As Congress fights over whether to permanently raise interest rates on Federal student loans, or to keep them level or peg them to financial markets, the Congressional Budget Office (CBO) has released a report that indicates the Patient Protection and Affordable Care Act will appropriate billions of dollars in student loan interest to subsidize the state-managed health insurance program.
According to the report, Obamacare will incur an additional $8.7 billion in interest on Federal student loans over the next ten years. The government is claiming it will save more than $60 billion by eliminating bank-based lending and administering student loans in-house, but instead of passing that savings on to borrowers, it’s breaking off a huge chunk for Obamacare.
That means the U.S. Department of Health and Human Services has found a way to bankroll the ACA on the backs of young people, regardless of whether they actively choose to buy in to Obamacare (and many have said that they won’t.)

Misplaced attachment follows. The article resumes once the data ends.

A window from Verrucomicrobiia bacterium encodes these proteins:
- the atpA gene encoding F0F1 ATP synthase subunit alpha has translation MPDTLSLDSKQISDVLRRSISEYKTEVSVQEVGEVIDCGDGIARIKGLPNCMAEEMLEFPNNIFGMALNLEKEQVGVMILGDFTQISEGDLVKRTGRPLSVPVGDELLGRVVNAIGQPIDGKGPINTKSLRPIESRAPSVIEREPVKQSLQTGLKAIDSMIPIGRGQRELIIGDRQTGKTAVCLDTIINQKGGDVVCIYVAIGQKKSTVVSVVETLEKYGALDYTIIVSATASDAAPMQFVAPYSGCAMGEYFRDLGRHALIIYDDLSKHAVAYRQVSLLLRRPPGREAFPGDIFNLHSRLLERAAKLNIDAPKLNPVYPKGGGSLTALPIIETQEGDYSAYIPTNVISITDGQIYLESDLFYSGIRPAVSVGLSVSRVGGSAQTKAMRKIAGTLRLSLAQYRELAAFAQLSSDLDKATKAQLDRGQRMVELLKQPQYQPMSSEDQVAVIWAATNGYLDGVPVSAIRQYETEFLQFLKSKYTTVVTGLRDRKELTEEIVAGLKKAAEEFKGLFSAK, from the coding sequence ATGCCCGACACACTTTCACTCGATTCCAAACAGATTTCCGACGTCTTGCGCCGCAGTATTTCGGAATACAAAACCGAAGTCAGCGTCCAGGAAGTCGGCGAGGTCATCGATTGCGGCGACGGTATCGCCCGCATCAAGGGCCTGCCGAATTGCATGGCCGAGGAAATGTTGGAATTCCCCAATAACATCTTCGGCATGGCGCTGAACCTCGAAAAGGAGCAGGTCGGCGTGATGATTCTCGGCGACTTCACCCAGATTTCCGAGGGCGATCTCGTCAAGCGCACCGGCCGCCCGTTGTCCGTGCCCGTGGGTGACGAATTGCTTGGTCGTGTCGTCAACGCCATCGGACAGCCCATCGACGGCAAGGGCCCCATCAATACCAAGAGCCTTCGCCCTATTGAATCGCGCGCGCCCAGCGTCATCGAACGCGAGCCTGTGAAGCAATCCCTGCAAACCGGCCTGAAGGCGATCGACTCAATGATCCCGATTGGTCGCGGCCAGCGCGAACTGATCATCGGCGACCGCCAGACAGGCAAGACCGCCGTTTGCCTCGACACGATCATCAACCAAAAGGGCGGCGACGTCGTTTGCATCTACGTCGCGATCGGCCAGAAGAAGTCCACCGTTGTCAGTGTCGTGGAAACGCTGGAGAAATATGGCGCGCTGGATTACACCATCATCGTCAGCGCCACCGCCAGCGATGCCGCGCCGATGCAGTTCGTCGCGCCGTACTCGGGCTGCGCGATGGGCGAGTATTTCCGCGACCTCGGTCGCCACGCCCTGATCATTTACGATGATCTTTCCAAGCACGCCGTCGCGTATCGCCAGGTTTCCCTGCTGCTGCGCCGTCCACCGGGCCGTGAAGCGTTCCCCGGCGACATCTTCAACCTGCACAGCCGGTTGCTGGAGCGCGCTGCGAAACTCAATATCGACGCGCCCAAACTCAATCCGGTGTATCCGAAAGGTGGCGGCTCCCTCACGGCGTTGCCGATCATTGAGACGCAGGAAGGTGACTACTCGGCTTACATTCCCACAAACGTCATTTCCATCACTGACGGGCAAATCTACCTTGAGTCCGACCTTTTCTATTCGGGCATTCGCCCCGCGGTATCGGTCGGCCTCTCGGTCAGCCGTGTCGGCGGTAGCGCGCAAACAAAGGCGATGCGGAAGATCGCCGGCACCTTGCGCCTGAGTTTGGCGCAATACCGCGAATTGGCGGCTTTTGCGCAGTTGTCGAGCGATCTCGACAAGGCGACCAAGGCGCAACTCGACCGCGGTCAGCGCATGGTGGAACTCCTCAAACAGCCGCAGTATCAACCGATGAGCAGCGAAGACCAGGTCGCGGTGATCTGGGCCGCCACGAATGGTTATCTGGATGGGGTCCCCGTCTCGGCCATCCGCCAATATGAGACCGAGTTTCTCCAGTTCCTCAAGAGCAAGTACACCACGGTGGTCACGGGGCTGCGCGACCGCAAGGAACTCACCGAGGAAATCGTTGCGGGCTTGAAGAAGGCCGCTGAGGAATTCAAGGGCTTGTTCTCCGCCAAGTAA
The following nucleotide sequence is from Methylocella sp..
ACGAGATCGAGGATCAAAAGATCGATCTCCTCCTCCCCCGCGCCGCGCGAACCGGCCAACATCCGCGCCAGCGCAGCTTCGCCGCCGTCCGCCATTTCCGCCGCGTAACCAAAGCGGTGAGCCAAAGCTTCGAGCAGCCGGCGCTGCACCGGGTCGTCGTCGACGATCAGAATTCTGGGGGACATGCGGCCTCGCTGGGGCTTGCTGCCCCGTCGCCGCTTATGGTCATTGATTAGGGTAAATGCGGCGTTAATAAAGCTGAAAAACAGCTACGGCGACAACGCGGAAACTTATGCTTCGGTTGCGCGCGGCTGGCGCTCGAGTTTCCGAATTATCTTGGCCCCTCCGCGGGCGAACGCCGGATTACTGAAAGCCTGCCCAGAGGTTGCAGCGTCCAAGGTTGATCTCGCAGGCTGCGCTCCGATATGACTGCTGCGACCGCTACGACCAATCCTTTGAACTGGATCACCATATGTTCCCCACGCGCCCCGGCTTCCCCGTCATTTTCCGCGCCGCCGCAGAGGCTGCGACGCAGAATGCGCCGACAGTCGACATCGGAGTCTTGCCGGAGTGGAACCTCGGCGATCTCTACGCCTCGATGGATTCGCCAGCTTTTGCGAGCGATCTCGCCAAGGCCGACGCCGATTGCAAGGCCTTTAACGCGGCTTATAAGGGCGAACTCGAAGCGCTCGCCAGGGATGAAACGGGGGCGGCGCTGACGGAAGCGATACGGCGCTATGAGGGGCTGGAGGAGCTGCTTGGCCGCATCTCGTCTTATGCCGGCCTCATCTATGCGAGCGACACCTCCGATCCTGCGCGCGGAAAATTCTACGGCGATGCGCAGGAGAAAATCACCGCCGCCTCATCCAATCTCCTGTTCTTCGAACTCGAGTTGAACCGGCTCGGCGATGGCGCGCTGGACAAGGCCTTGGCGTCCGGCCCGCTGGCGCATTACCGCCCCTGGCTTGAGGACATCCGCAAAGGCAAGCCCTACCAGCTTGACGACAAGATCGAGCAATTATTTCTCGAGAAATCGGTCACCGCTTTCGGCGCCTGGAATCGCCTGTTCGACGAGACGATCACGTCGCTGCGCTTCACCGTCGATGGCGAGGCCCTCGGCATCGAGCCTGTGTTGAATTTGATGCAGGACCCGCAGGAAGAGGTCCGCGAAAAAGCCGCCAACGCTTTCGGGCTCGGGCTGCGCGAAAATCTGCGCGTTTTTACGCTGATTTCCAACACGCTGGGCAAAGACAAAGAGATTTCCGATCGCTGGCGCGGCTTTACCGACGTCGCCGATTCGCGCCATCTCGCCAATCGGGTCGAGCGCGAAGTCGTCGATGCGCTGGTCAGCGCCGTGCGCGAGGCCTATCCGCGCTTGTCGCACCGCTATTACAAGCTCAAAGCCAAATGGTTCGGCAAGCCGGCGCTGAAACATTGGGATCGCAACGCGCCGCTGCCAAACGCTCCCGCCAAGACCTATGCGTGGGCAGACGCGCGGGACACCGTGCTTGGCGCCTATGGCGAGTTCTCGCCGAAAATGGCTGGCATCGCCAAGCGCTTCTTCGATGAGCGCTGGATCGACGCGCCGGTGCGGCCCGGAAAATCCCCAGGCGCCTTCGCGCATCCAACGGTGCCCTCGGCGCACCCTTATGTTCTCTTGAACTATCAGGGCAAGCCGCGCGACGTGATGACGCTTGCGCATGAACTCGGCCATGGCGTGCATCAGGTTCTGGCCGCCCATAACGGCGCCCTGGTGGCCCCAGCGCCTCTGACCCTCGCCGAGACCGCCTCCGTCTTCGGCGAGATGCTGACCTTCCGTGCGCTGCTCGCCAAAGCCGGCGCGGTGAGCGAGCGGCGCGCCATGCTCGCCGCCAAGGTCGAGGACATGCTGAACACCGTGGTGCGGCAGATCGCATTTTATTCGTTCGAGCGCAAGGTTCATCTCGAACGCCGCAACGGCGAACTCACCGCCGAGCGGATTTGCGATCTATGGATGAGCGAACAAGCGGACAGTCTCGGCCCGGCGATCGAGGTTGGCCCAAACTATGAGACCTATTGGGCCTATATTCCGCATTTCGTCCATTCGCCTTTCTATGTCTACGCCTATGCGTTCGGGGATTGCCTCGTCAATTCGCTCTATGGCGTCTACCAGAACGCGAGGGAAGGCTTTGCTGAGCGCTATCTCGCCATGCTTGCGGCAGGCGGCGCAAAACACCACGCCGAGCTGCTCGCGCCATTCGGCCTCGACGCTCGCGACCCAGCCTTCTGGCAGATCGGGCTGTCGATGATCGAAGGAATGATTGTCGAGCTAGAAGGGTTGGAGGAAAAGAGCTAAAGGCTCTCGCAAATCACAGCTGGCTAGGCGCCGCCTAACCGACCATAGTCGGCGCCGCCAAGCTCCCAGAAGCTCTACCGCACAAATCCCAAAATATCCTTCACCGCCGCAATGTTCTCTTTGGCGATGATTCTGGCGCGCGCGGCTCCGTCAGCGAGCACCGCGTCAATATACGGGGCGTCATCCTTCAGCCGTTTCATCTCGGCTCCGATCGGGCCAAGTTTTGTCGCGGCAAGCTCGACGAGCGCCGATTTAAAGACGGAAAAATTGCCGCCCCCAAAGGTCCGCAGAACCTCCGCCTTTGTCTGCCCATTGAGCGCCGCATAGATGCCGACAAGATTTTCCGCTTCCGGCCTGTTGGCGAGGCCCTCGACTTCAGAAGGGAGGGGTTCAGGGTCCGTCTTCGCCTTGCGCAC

In a sad way, though, it’s a no-harm, no-foul situation for the busted student loan program. Student entitlements have been a major factor in driving up college costs and bloating university programs for decades. Perhaps Monday’s doubling of student loan interest rates will have the same effect on the wallets of young would-be borrowers as Obamacare, passing the threshold at which it makes financial sense for them to opt in.